Short Sellers Vilified But Vindicated
They may be vultures, but it's not their fault banks are in trouble
By Jason Farago,  Newser Staff
Posted Sep 19, 2008 3:36 PM CDT
Securities and Exchange Commission Chairman Chris Cox after leaving a meeting with congressional and financial leaders Thursday, Sept. 18, 2008 on Capitol Hill in Washington.    (AP Photo/Lauren Victoria Burke)
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(Newser) – In a memo to Morgan Stanley employees, CEO John Mack fumed that the investment bank was being attacked "by fear and rumors, and short sellers are driving our stock down." Today, following similar action in the UK, the SEC banned short selling of 799 financial companies to stem sliding prices. But while short sellers may be vultures, they aren't fools: generally, writes Time, a company's stock get shorted when it's already in trouble.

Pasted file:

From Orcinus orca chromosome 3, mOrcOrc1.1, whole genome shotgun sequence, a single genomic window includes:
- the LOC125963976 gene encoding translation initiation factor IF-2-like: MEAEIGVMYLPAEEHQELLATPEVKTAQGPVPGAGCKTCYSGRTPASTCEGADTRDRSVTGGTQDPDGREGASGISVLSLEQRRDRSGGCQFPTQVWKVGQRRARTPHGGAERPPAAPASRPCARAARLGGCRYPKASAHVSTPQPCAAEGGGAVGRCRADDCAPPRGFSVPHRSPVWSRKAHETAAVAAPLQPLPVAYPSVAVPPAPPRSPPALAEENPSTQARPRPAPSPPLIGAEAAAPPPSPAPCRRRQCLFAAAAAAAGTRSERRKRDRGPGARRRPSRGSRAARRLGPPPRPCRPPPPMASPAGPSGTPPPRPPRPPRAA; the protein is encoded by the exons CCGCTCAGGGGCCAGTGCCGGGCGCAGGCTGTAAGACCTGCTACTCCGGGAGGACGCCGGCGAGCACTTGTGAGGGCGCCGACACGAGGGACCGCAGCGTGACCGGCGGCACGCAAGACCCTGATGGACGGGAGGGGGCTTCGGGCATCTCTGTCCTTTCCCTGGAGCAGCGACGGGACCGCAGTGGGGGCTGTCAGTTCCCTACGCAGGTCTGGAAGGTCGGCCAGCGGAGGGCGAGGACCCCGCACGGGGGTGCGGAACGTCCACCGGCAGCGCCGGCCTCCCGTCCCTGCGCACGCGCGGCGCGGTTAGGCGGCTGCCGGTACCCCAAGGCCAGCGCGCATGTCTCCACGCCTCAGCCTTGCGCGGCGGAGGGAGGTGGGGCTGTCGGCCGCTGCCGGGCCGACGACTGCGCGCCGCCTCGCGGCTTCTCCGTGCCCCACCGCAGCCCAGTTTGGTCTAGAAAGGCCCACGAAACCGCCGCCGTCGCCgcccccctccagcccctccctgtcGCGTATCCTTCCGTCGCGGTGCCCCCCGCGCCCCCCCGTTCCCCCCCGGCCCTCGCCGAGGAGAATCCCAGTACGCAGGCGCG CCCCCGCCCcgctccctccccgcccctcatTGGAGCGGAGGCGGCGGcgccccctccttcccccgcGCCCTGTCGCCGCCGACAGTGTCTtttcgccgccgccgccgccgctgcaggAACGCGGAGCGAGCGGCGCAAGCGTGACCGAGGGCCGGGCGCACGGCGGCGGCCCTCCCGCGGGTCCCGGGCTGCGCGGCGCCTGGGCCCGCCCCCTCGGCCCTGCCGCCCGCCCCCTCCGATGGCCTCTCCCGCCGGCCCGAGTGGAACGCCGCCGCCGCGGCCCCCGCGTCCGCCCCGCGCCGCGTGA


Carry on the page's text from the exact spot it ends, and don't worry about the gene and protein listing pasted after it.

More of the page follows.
Short sellers bet that share prices will fall, meaning they profit when others fail. Lehman Brothers, to take on example, collapsed because of mismanagement and undercapitalization—though a debate is raging about whether short sellers hastened its demise. As one MIT professor said, "The question is, Can the short seller take a firm down? The answer is no. Not by themselves."